MARCUS: I know this, but its the most I can afford. I have a family and school fees and a mortgage and I have cut to the bone on this: my family is going to live on cat food and weet-bix for the next three years due to the actions of a shonk artist who gave me advice that I could employ a certain strategy, and I paid him a LOT of money for this advice. Turns out he was a) wrong and b) a fraud. And I am paying a heavy price for this shit advice offered by someone who is registered with the Tax Practitioners BOard....ie the ATO to give me this advice.......what are you doing about this individual? Has he been charged with any criminal offences? Have you removed his practicing certificate? Have you investigated his dealings with other poor suckers like me??????
ATO: thanks Marcus, $6000 per month will be fine. We cannot discuss the other issues. Privacy laws you know.
MARCUS: thanks ever so much

I have taken a bit of poetic licence here MArcus, but this is a common enough story. Bear in mind that you have been bent over and drilled hard by the piece of shit who gave you the crap advice. And as a result you WILL suffer a financial loss. You also have received a benefit from the scam, which is why the ATO is all over you now.

so here is what I would do if I were in your shoes:
1: get a decent accoutnant to go in to bat for you to help you negotiate a payment plan
2: find a solicitor and sue the pants off the advisor who put you in this position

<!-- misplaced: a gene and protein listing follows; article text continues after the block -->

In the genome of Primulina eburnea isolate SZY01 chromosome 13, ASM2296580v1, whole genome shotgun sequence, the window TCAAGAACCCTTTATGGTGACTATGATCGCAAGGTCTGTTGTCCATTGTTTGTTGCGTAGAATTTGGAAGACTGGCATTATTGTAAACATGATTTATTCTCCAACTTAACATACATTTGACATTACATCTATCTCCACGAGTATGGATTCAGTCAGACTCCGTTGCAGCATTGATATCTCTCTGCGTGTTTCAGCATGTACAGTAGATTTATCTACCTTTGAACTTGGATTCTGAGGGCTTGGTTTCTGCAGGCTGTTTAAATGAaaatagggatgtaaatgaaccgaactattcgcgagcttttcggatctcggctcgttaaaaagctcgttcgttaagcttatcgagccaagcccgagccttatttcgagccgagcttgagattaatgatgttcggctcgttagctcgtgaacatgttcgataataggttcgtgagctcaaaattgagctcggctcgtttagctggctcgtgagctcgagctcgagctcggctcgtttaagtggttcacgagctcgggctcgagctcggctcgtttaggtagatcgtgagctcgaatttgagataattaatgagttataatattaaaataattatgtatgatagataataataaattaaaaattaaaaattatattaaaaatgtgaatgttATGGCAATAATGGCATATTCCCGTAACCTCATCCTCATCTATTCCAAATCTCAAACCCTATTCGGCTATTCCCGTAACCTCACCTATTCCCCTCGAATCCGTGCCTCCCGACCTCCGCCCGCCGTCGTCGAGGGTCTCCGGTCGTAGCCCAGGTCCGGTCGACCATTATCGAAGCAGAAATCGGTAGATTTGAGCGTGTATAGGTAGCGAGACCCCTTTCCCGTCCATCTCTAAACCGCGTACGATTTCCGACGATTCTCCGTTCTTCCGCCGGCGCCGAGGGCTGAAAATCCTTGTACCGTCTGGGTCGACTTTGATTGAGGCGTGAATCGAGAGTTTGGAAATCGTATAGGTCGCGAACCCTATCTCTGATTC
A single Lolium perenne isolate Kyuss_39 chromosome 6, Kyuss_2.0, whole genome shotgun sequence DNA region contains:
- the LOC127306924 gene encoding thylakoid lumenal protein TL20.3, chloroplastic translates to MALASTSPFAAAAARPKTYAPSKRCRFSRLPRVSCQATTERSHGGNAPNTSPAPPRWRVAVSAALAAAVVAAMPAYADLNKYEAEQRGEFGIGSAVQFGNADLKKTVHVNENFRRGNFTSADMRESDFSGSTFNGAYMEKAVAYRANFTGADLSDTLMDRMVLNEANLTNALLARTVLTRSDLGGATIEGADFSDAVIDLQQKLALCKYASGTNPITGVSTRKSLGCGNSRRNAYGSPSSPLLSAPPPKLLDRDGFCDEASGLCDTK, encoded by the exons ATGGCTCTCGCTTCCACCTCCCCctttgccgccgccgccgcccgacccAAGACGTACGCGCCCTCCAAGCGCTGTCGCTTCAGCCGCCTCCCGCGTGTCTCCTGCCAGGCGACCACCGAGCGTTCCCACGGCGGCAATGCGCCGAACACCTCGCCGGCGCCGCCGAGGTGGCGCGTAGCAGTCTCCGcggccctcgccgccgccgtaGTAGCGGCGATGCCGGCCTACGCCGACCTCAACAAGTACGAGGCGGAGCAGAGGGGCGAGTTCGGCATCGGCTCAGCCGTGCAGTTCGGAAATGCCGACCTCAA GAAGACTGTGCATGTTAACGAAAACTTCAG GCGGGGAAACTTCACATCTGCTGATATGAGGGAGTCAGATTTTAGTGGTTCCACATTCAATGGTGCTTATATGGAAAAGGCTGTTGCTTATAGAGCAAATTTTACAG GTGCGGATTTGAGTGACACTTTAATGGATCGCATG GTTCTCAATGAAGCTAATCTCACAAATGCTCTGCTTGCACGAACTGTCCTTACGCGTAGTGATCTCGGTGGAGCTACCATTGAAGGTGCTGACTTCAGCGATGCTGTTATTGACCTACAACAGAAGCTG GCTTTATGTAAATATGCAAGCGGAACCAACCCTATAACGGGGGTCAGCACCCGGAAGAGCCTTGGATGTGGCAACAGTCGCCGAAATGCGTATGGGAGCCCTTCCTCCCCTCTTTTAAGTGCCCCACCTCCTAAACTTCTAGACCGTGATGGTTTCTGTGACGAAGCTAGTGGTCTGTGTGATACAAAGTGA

3: make as many complaints as possible to as many bodies as possible about the advisor: eg accounting bodies that he might be a member of; bullshit dealer groups that he works under; Tax Practitioners Board; ASIC; etc etcetc

If this sounds like I have got up in my stirrups a bit here MArcus, it is because people like this who offer shit advice to people like you are the f%cking scum of the earth and are a scourge on my industry. They act with impunity, have no regard for professional and ethical conduct, and are largely immune from penalty, because the people like you who are being stitched up are too busy sorting out the mess to deal with them. GRRRRR!!!!

good luck with it mate. If you need a hand please contact me.

Brendan

last year

Thank you all for your advice. In regards the properties, both have a gearing above 90% so it is not an option to refinance.

I will take the advice and try to develop a payment plan with the ATO.

p.s – Brendan, I shared your answer with a number of friends …. we all agreed it’s nice to see someone being so honest and direct.

Regards
Marcus

Hi Marcus,

A little less colourful than BC, but he is certainly on the money. Unfortunately these tax minimisation schemes see the 'advisor' get a great commission up front, with little/no responsibility when the s*%t hits the fan.

While the ATO is like a dog with a bone, they are also reasonable when you communicate with them in a reasonable manner. It's not their fault that your in this predicament, so work with them to manage your way through. If there is interest and penalty amounts in that account balance, they might even review and reduce these.

A good accountant (CPA, CA) will assist you in liaising with the ATO and setting information for them to look at long term payment plan. It can be like doing a finance application, but you are effectively going for a short term loan.

And certainly check what options you have with the advisor that got you into the scheme.

last year

Thanks, Todd, appreciate you taking the time

Regards
Marcus

One more tip for you Marcus.
Interest paid to the ATO IS deductible
Interest paid to a bank in respect of a tax debt ISNT
worth keeping in mind when deciding to whom you wish to pay interest.
Also if you can come up with a decent story to demonstrate mitigating circumstances (eg dodgy advisor) then the ATO will look at remitting the interest AFTER you have paid the debt.
good luck!!!
bc